• Makerspace Programming 

Open hours is a great way for students to independently work on their projects; however, programs and events expose students to new machines and resources with a low level of commitment. Events and programs attract new visitors and help increase awareness of facility resources. Determine a consistent schedule of how frequently you would like to host these events and what types of events you would like to host. Events and programs come in a variety of different options. Check out the programming opportunities below for more ideas. 

  • Large-Scale Events: Weekend events are a great time to connect with students who are looking for a break in their academic week. The weekend events hosted at the Makerspace should range in the offerings and cater towards a larger group of students. Look into what activities/projects are “on trend” and of interest to your current student population. Larger events may include pre-made supplies. For example, we may laser cut custom school logos out of wood that students can hang up in their dorm. The product is laser cut out of wood and pre-made so the activity portion would be painting/decorating the logo however you would like. 
  • Workshops: Workshops are a great way to connect with a smaller group of students who are interested in a specific skill or machine. (They’re also a great way to bring in a professional artist/instructor). The number of participants will vary based on the space and number of machines available but consider keeping these classes small in order to provide a detailed lesson to the participants.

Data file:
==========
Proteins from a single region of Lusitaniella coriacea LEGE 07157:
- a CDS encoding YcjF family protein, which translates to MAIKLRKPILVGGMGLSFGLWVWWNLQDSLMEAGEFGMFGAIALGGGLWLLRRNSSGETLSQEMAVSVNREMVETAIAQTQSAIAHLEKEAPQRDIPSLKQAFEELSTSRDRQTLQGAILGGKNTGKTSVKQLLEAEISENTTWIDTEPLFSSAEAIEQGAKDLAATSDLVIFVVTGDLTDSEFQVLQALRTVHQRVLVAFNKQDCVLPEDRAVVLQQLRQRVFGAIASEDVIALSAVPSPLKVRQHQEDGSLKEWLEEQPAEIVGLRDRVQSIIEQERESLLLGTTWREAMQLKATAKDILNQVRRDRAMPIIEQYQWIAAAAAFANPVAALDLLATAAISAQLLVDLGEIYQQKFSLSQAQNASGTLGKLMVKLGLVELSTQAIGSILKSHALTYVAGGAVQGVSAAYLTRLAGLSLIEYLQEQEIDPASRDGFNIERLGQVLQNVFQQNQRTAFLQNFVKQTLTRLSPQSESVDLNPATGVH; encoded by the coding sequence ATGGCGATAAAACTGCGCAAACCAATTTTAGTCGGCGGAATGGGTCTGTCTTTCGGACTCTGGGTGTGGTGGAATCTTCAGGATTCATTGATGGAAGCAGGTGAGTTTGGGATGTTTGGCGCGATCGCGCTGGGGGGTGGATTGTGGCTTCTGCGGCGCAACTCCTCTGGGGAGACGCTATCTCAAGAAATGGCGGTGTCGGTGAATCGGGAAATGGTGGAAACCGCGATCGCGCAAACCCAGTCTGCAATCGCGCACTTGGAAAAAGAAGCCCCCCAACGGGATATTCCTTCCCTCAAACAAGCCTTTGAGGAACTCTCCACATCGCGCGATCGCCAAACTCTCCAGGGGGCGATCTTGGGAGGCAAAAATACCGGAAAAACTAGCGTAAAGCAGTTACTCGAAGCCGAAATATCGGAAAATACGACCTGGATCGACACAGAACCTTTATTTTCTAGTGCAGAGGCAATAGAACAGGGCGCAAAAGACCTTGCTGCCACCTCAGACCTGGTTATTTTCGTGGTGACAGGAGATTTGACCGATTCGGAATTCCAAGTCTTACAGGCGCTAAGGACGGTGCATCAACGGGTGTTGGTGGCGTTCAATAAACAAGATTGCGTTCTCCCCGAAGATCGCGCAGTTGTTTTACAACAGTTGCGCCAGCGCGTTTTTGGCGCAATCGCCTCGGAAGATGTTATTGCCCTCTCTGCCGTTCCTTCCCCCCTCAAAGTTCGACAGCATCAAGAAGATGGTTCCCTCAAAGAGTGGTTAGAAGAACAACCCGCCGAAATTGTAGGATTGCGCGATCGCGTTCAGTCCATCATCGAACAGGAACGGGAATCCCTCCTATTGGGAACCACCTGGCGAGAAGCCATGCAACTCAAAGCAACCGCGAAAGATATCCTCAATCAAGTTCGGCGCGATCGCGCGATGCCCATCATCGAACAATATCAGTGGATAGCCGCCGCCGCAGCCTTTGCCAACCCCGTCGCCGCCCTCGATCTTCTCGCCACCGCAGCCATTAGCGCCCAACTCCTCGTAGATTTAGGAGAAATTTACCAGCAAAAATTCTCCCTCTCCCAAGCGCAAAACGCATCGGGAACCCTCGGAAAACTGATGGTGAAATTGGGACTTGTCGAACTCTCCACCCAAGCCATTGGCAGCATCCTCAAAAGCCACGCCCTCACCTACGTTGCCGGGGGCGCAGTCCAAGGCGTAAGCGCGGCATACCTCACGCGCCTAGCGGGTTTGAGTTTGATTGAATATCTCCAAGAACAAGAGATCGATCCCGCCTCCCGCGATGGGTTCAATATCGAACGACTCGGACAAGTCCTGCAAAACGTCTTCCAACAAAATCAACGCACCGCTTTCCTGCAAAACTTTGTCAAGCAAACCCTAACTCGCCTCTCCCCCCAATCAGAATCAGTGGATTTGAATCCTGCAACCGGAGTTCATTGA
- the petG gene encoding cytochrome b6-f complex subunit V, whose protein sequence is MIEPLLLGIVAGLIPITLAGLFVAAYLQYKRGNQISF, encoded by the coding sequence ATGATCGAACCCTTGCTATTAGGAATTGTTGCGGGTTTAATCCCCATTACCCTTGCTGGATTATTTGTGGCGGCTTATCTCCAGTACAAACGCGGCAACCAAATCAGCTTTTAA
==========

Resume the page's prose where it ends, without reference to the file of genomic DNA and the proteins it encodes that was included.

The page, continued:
• Think about the way in which you market your workshops. Based on my experience, students are exhausted after spending all day in class and very few of them have any interest in attending a “How to Use XXX MakerSpace Machine” workshop. Instead, students would rather attend a fun, social activity. Develop a workshop that not only accomplishes your goal of teaching more students about a Makerspace resource, but also allows the student to feel stress-free. 
      • For example, the first time I hosted a “How to Use the Vacuum Form” Workshop, I had zero attendees. While I thought this would be popular, it clearly had zero interest from the student body. The following week, I rebranded and hosted a “Create Your Own Chocolate Molds” Workshop. I had 25 attendees show up. In this workshop, students learned how to use the vacuum former, how to create their own molds and eventually, how to pour chocolate to create your own custom chocolates. While this may not have been my initial approach, I achieved my same goals and had a large attendance. 
  • Extended Learning Opportunities: Consider taking students on a field trip to a facility where they can learn how makerspace machines are put into real-world application. Ask the business owner to discuss their growth as a company and trials/successes.

While there are extensive ways in which your makerspace can connect with students across the university, the key takeaway is that generating student buy-in is essential for the growth of your makerspace. Experiment with some of the tactics listed above and be prepared to pivot every semester until you learn the formula that works best for your target audience. Don’t be afraid to ask students for their input! After all, their opinion of your makerspace is the most important one. 

[Feature Photo by Benjamin Thomas on Unsplash ]

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Sabrina Shankar

Sabrina has spent the last 8 years working in a variety of digital, fabrication, and makerspace labs leading to her current role supervising a fine art studio and makerspace at Bucknell University. Her passion for integrating fine art mediums with modern technology has developed unique programs and new opportunities for ways in which participants can connect with the makerspace. In her free time, Sabrina consults for makerspaces across the country to aid in the development and growth of their facility.